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Sunday, September 20, 2020

Making old Delhi new: Shahjahanabad is a living heritage that also needs to grow

The recent redevelopment work done by the AAP government under the Chandni Chowk Redevelopment Plan brings hope for the area that has long been neglected by previous governments.

Written by Abhinandita Mathur | Updated: August 14, 2020 9:26:37 am
Beautification work underway at Chandani Chowk area in Old Delhi on Friday. (Express Photo by Praveen Khanna)

In 2005, the Majestic cinema on the main Chandni Chowk road was replaced by an outlet of McDonald’s, the first in Old Delhi. I remember a conversation with a relative, who is also from Old Delhi. I told her how heartbroken I and my “culturally sensitive” friends were. But Vandana bhabhi was ecstatic, “Chandni Chowk walon ki toh lottery nikal gayi, wahan Mcdonald’s khul gaya!”, she said. My nostalgia, I realised, was meaningless.

In the late 1980s, many families like mine sold their havelis and moved to East Delhi and other emerging suburbs because Chandni Chowk was no longer suitable for modern living. That change was hard but inevitable. A garden, clean terraces, attached bathrooms, parking area and other benefits of modern housing were essential for the growing families who could no longer fit in their havelis.

While some residents managed to move out, there were others who stayed back to maintain the dilapidated ancestral homes. Slowly, the residents who moved away stopped visiting. The raunak of Purani Dilli disappeared with the rihaish and made way for the ever-increasing chaos of commercial activity. Our homes turned into katras and our favourite grocery and mutton shop in Cheera Khaana lost all business. In no time they moved to Patparganj, following their loyal clientele.

The recent redevelopment work done by the AAP government under the Chandni Chowk Redevelopment Plan brings hope for the area that has long been neglected by previous governments. Over the decades, the lack of planning, intent, dialogue and imagination had led to the horrific chaos that is Old Delhi. The authorities failed in providing even basic amenities for the area. A version of the current plan was initiated in 2004 by the then Congress government, but it did not see the light of day.

Solving the complex problems of Shahjahanabad requires determination and dedication. The current Delhi government recognises the need for modernisation, is supportive of commercialisation and respectful of heritage. The arguments critical of further commercialisation of the area are based on an aesthetic consideration that is detached from the practical needs of the residents. Old Delhi’s makeover has to be placed in the future and not in the past. The real stakeholders of the area — residents, traders and those in the tourism business — are in the best position to contribute to the area’s redevelopment in collaboration with the government.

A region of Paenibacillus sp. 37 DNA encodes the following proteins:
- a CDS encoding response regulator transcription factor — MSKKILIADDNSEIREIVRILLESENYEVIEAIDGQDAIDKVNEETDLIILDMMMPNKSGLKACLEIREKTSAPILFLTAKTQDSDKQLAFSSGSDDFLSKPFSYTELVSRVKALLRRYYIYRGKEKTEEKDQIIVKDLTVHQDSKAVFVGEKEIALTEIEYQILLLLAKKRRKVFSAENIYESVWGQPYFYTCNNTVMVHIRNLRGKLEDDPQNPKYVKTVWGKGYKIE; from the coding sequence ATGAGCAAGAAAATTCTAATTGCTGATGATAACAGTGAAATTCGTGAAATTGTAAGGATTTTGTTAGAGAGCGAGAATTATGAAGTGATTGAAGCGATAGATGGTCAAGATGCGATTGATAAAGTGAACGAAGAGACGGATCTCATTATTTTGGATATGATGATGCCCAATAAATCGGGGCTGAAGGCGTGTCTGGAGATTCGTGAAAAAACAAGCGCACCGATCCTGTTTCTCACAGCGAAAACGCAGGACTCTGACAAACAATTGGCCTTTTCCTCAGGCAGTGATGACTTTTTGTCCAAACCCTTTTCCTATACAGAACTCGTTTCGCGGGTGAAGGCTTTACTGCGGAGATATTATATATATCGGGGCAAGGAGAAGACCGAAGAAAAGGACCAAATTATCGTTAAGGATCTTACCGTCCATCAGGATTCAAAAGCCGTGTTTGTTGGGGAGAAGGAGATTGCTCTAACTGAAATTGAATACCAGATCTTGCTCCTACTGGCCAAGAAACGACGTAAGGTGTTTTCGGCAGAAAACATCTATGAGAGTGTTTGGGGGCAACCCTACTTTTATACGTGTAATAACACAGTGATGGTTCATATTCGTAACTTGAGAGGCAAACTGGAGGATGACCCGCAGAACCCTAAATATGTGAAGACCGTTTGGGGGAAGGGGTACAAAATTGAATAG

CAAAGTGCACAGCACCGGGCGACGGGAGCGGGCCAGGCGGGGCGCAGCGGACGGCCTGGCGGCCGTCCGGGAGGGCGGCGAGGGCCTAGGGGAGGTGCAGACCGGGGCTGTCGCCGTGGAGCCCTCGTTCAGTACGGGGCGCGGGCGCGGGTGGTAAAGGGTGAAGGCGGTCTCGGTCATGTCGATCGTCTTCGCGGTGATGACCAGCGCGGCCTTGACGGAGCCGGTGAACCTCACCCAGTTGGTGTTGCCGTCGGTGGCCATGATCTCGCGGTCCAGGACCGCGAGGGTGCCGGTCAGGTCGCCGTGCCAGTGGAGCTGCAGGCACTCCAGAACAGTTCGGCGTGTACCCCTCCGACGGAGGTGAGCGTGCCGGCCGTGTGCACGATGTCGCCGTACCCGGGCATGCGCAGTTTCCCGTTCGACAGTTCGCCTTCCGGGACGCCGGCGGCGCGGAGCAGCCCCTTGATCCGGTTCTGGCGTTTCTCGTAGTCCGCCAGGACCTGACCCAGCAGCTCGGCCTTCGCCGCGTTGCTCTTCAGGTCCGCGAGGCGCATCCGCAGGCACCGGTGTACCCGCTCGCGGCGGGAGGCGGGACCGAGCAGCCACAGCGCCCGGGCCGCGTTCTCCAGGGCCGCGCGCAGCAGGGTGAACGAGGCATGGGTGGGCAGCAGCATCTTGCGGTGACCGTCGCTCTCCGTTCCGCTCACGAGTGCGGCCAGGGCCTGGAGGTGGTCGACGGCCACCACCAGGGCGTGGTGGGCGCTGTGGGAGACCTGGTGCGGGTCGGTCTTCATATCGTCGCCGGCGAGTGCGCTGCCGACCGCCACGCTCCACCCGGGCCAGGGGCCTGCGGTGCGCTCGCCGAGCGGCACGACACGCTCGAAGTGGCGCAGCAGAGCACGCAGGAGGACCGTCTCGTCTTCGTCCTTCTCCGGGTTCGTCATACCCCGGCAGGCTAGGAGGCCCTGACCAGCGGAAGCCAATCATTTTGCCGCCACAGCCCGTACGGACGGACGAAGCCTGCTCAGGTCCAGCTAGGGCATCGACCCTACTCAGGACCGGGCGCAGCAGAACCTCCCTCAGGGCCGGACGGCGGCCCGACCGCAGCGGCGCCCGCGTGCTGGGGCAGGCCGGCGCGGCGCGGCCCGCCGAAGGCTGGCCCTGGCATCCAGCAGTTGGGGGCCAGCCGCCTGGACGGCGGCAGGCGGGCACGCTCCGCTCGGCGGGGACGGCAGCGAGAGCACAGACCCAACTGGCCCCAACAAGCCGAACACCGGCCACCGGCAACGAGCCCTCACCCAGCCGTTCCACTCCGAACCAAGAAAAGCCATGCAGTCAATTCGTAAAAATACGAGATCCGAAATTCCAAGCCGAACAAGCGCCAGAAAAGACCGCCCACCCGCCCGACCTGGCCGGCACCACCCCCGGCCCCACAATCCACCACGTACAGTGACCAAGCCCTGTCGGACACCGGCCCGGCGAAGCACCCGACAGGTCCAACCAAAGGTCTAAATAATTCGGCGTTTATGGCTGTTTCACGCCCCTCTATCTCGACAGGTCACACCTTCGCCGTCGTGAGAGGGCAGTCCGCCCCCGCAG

The key question is: What is a viable and sustainable model for the redevelopment of Shahjahanabad? The government has been working in consultation with local stakeholders, city planners and architects to expand the project. A number of issues like overhead wires, sanitation, traffic and illegal construction have emerged as a result of these dialogues. After the launch of the first phase by the chief minister last month, public representatives from the area were flooded with demands and ideas for improving amenities in their neighbourhood. The project will impact not just the main touristy areas, but even the narrow bylanes of Shahjahanabad.

Explained: What will the new Chandni Chowk look like?

Old Delhi cannot be merely preserved — it is living heritage and it needs to grow. A comprehensive policy must rely on tourism as a significant source of income for the local community, which will in turn help in valuing the heritage. The first phase of Chandni Chowk redevelopment has done just that. It has cracked a model that incentivises the locals to support the project.

The Delhi government plans to invest in cultural spaces and projects in the area. It will organise monthly cultural programmes, celebrating Delhi’s typical music, food and composite culture, along the lines of the Mehrauli Monsoon Festival and the Shahpur Jat Autumn Festival. These festivals attract local participation and manage to share the cultural heritage of the villages with a wider Delhi audience.

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A balanced and comprehensive plan like this opens many possibilities and opportunities. The state government is determined to put Old Delhi on the map of World Heritage Cities as a successful model. This will, of course, come at the cost of romantic ideas of history, smells and textures of the dilapidating homes and rigid notions of heritage conservation. For the residents of Old Delhi, that’s no love lost.

This article first appeared in the print edition on August 14, 2020 under the title ‘Making old Delhi new’. The writer is an advisor to the Delhi government.

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